A side note: I watched the Director’s Cut on blu-ray and only noticed 2 new scenes; personally, they were unnecessary. One of them is the aforementioned sequence with Hollis Mason but it mad me laugh. I wanted to love Watchmen and I still want to like it but even though the substance is good, the overuse and constant stylized super slo-motion was ridiculous.

    Am I alone here? CT staff, I’m calling you out.

  2. Helen
    Jul 29 2009

    I haven’t seen anyone claim that “Watchmen” the graphic novel is famous outside the graphic novel/comic book subculture. When the trailer started playing I asked a friend who’s been reading graphic novels for 20 years if there was truth to the marketing claim that “Watchmen” is, to paraphrase, the biggest graphic novel of all time, and he said yes. However, even that only makes it the subject of a fervent cult following. There are only a handful of comic book characters that I would consider famous (e.g., Superman, Spider-Man, Batman), and their fame arises from decades of exposure in comics, serials, TV shows, advertising, movies, and so on and on. The Watchmen movie may have elevated its source to well-known, but I wouldn’t go further than that.

    I don’t think the movie is too long. There was a huge amount of story to tell and Watchmen took the time to tell it. That’s not to say I don’t have some criticisms of what was left out. I would gladly have traded some of the action scenes for an Ozymandias flashback; I don’t particularly dislike slo-mo action per se or as it was executed here, but the action was unimportant compared to knowing what made Ozymandias tick. I had some issues with the ending as well.

    Overall I enjoyed the film quite a lot. I liked the performances (which I think are strong except for Matthew Goode, who didn’t have enough to work with, and Malin Akerman, who’s acted off the screen by Carla Gugino); the loving attention to detail in the creation of the dystopian alterna-1980s America; the cgi, espeically Rorschach’s mask; and the languid pacing that allows the film to linger on the characters’ emotional lives.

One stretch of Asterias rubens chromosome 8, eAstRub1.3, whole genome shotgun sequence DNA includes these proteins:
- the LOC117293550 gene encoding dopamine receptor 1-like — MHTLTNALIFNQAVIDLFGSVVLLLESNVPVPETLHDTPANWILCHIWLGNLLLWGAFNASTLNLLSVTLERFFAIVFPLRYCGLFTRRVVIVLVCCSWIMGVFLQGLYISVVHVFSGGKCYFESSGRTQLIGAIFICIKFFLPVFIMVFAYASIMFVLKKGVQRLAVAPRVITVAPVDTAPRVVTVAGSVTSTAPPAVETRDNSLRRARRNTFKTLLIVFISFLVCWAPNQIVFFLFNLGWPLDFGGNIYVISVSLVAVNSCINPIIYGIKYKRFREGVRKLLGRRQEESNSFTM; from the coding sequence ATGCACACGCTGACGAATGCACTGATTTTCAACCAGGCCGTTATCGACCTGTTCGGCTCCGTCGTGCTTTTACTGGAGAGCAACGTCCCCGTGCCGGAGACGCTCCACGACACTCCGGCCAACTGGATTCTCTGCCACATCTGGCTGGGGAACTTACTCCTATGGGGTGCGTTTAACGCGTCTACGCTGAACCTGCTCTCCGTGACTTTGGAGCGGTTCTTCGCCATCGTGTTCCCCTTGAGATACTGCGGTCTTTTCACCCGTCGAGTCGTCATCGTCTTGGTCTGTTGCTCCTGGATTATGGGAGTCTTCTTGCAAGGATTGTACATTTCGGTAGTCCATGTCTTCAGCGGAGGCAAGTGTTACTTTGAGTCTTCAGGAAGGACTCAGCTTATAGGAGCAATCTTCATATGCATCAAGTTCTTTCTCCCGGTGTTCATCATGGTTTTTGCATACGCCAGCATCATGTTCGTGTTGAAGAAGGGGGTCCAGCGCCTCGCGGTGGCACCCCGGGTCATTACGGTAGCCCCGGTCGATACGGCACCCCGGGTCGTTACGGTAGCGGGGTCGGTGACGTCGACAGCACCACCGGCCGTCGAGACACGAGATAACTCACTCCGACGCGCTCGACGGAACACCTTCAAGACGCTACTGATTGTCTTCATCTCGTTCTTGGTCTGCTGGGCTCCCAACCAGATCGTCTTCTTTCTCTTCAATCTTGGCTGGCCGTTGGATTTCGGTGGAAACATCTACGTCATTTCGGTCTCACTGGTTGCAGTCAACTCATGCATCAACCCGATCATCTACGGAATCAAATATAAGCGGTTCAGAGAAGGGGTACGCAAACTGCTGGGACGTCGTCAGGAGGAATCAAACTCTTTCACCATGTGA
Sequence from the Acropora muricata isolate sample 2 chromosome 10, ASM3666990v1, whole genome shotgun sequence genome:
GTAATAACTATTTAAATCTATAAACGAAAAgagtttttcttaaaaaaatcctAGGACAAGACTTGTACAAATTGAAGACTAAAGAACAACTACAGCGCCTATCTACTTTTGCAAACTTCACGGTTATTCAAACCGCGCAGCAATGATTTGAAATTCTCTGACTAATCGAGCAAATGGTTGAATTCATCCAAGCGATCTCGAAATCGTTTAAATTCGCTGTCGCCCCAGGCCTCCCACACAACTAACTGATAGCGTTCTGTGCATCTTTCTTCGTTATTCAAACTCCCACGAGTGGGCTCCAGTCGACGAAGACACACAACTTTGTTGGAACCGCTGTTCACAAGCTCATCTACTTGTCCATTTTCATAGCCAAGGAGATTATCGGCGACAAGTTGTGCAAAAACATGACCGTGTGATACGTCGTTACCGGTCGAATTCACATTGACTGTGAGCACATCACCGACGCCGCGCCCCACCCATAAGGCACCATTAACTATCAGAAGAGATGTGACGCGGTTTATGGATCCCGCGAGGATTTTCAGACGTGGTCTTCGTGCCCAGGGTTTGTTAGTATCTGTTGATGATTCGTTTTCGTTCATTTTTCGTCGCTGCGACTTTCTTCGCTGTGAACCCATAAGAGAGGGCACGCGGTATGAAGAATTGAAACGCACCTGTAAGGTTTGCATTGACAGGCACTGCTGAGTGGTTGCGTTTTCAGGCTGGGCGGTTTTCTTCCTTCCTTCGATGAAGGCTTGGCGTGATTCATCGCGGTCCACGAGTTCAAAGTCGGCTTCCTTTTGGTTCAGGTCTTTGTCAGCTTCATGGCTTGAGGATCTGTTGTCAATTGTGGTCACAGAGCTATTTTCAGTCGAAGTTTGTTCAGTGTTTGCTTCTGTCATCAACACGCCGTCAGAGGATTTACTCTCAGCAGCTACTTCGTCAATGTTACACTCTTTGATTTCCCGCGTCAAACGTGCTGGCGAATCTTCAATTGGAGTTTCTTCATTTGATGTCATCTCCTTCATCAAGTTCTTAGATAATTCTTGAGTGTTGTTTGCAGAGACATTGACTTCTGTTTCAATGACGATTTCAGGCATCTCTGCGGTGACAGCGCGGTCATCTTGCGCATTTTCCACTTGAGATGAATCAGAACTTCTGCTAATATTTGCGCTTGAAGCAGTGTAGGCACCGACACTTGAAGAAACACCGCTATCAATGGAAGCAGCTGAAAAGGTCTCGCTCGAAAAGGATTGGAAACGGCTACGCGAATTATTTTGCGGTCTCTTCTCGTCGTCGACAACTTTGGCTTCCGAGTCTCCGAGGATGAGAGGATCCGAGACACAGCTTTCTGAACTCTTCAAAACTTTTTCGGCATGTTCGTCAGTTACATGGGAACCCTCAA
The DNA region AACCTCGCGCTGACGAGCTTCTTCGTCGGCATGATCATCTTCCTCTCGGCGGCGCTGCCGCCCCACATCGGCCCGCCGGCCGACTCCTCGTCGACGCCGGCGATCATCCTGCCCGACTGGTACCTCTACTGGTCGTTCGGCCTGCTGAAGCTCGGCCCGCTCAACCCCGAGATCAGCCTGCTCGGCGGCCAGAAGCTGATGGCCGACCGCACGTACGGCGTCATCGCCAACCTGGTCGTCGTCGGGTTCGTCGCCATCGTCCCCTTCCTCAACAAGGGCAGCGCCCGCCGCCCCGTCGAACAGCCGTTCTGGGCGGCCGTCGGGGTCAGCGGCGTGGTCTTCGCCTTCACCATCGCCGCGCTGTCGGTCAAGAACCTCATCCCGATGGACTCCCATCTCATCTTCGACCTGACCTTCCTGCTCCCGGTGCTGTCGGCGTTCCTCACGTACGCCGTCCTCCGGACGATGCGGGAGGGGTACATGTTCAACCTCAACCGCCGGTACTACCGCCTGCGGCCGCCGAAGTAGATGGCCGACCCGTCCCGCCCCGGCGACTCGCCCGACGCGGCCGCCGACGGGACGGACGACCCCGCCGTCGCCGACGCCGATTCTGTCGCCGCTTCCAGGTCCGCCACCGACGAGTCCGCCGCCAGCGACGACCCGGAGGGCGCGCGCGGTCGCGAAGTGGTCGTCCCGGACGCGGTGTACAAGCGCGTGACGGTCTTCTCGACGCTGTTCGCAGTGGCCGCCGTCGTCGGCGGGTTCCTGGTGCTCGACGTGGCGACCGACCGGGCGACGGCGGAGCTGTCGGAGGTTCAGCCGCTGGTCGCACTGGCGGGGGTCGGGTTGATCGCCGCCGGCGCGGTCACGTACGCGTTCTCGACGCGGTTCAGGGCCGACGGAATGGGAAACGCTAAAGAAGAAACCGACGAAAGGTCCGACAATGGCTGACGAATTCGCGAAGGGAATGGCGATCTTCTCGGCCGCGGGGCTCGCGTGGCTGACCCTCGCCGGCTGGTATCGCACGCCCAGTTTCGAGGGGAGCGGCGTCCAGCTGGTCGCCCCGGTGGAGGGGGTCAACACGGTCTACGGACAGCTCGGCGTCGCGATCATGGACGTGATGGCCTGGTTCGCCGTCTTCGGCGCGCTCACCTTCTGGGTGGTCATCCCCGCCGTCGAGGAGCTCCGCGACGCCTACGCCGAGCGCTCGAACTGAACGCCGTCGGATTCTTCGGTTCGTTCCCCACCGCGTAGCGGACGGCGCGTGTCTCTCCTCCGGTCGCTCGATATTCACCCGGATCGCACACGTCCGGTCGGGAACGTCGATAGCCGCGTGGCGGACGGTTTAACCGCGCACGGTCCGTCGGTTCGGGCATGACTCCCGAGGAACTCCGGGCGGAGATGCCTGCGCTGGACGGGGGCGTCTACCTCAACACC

3. Nir Shalev
    Jul 29 2009

    Yeah, pretty much what I liked. The original source material WITHIN the film but not the film as a whole. And I also think Ozzy is basically missing from the film.

    I think that Zack Snyder was a bad choice as the director for the film because he’s overusing personal style, and it grossly overlaps the substance.
    If there was one director in the world that I think could do the comic true justice it’s Stanley Kubrick. I would pay a lot of money to resurrect him and see his version. 0_<

  4. Aaron
    Aug 13 2009

    As a literature fanatic, I have to say that Watchmen (as a graphic novel) trumps most books today. It has a complexity in philosophical themes, symbolism, and character development that is rarely met today.

    As a movie, I felt that Snyder amped up the cheesiness of it too much. I still love it, but I could have done without some of the ultra violent battle scenes or the sex scene between Laurie and Dan aboard Archie. It seemed like Snyder didn’t have faith that the movie would do well enough if he didn’t amp up the action and sex for the less intelligent audience out there.

    Performance wise, I enjoyed most of them, except for Malin Akerman. Jackie Earle Haley deserves props for brining an excellent tragic dimnesion to Rorschac’s character when he caould have played him as an entirely hate obsessed vigilante.